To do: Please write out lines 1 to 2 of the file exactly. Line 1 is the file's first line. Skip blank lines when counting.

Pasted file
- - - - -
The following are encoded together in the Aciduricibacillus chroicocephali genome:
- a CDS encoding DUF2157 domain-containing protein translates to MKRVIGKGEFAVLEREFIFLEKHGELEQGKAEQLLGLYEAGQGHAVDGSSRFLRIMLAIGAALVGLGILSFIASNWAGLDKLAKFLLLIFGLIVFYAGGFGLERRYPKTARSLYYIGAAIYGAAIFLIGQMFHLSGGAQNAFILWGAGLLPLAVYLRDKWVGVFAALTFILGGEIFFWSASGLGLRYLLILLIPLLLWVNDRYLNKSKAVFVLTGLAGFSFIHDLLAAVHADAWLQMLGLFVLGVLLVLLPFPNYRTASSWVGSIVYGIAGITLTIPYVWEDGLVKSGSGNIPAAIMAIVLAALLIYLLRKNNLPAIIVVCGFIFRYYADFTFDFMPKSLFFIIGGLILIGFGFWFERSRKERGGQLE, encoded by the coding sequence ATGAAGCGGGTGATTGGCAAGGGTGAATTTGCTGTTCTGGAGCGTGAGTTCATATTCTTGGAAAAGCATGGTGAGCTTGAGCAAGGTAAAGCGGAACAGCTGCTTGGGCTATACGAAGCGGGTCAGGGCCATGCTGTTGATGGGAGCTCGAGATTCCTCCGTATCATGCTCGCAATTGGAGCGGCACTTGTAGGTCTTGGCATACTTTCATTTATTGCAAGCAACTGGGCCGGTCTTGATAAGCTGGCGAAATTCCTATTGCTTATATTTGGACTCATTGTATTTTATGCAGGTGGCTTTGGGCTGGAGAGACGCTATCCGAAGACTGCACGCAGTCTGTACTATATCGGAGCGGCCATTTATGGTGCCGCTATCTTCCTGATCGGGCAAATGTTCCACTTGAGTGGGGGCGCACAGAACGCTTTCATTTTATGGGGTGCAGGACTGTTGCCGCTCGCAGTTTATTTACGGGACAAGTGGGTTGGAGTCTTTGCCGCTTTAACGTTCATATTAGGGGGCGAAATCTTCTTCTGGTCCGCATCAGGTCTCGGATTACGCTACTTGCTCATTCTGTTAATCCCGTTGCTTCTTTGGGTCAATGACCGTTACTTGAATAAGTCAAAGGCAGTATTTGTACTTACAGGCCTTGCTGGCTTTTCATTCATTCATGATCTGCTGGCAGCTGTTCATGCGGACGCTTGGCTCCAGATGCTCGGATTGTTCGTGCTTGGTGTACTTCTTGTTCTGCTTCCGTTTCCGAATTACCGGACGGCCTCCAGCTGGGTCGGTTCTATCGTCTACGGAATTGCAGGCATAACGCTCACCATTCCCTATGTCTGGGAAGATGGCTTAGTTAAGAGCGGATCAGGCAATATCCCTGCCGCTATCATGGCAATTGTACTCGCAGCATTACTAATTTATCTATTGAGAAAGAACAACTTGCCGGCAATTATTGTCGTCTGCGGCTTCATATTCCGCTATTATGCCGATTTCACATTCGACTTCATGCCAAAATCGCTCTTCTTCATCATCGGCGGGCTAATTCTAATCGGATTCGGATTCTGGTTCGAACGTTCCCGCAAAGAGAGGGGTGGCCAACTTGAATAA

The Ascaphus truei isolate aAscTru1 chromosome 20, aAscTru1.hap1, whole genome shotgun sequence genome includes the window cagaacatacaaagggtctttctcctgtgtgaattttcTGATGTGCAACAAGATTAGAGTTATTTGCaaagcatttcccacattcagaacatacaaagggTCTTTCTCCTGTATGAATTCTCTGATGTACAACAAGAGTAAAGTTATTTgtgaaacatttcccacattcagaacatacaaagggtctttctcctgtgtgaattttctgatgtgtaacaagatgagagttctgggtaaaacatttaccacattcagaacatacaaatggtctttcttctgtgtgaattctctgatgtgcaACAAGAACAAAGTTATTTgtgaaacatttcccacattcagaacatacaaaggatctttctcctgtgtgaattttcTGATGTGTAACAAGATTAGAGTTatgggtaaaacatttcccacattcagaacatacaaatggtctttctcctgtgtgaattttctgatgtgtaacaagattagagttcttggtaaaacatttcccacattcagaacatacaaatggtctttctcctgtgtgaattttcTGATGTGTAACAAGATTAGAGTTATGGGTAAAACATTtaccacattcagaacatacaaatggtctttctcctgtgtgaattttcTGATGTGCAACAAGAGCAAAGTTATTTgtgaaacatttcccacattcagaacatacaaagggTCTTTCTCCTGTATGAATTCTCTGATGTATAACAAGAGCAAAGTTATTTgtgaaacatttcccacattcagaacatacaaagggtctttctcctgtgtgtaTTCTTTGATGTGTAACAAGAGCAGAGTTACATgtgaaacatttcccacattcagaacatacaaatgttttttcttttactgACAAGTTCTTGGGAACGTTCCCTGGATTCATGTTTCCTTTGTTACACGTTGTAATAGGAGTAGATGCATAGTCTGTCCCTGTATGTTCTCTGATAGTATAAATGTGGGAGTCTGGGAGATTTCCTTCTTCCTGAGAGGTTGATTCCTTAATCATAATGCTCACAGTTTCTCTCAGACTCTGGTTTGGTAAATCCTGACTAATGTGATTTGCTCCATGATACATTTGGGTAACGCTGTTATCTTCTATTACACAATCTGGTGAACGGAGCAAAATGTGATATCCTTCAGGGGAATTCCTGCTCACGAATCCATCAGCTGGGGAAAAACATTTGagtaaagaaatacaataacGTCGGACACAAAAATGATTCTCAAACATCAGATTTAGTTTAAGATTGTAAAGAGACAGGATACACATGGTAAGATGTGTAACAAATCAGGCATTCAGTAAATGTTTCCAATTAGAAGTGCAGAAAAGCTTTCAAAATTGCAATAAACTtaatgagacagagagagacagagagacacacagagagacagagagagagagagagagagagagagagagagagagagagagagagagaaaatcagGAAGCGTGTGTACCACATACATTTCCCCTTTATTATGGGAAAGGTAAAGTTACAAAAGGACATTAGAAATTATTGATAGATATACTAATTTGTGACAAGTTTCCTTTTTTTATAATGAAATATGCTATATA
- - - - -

The following are encoded together in the Aciduricibacillus chroicocephali genome:
- a CDS encoding DUF2157 domain-containing protein translates to MKRVIGKGEFAVLEREFIFLEKHGELEQGKAEQLLGLYEAGQGHAVDGSSRFLRIMLAIGAALVGLGILSFIASNWAGLDKLAKFLLLIFGLIVFYAGGFGLERRYPKTARSLYYIGAAIYGAAIFLIGQMFHLSGGAQNAFILWGAGLLPLAVYLRDKWVGVFAALTFILGGEIFFWSASGLGLRYLLILLIPLLLWVNDRYLNKSKAVFVLTGLAGFSFIHDLLAAVHADAWLQMLGLFVLGVLLVLLPFPNYRTASSWVGSIVYGIAGITLTIPYVWEDGLVKSGSGNIPAAIMAIVLAALLIYLLRKNNLPAIIVVCGFIFRYYADFTFDFMPKSLFFIIGGLILIGFGFWFERSRKERGGQLE, encoded by the coding sequence ATGAAGCGGGTGATTGGCAAGGGTGAATTTGCTGTTCTGGAGCGTGAGTTCATATTCTTGGAAAAGCATGGTGAGCTTGAGCAAGGTAAAGCGGAACAGCTGCTTGGGCTATACGAAGCGGGTCAGGGCCATGCTGTTGATGGGAGCTCGAGATTCCTCCGTATCATGCTCGCAATTGGAGCGGCACTTGTAGGTCTTGGCATACTTTCATTTATTGCAAGCAACTGGGCCGGTCTTGATAAGCTGGCGAAATTCCTATTGCTTATATTTGGACTCATTGTATTTTATGCAGGTGGCTTTGGGCTGGAGAGACGCTATCCGAAGACTGCACGCAGTCTGTACTATATCGGAGCGGCCATTTATGGTGCCGCTATCTTCCTGATCGGGCAAATGTTCCACTTGAGTGGGGGCGCACAGAACGCTTTCATTTTATGGGGTGCAGGACTGTTGCCGCTCGCAGTTTATTTACGGGACAAGTGGGTTGGAGTCTTTGCCGCTTTAACGTTCATATTAGGGGGCGAAATCTTCTTCTGGTCCGCATCAGGTCTCGGATTACGCTACTTGCTCATTCTGTTAATCCCGTTGCTTCTTTGGGTCAATGACCGTTACTTGAATAAGTCAAAGGCAGTATTTGTACTTACAGGCCTTGCTGGCTTTTCATTCATTCATGATCTGCTGGCAGCTGTTCATGCGGACGCTTGGCTCCAGATGCTCGGATTGTTCGTGCTTGGTGTACTTCTTGTTCTGCTTCCGTTTCCGAATTACCGGACGGCCTCCAGCTGGGTCGGTTCTATCGTCTACGGAATTGCAGGCATAACGCTCACCATTCCCTATGTCTGGGAAGATGGCTTAGTTAAGAGCGGATCAGGCAATATCCCTGCCGCTATCATGGCAATTGTACTCGCAGCATTACTAATTTATCTATTGAGAAAGAACAACTTGCCGGCAATTATTGTCGTCTGCGGCTTCATATTCCGCTATTATGCCGATTTCACATTCGACTTCATGCCAAAATCGCTCTTCTTCATCATCGGCGGGCTAATTCTAATCGGATTCGGATTCTGGTTCGAACGTTCCCGCAAAGAGAGGGGTGGCCAACTTGAATAA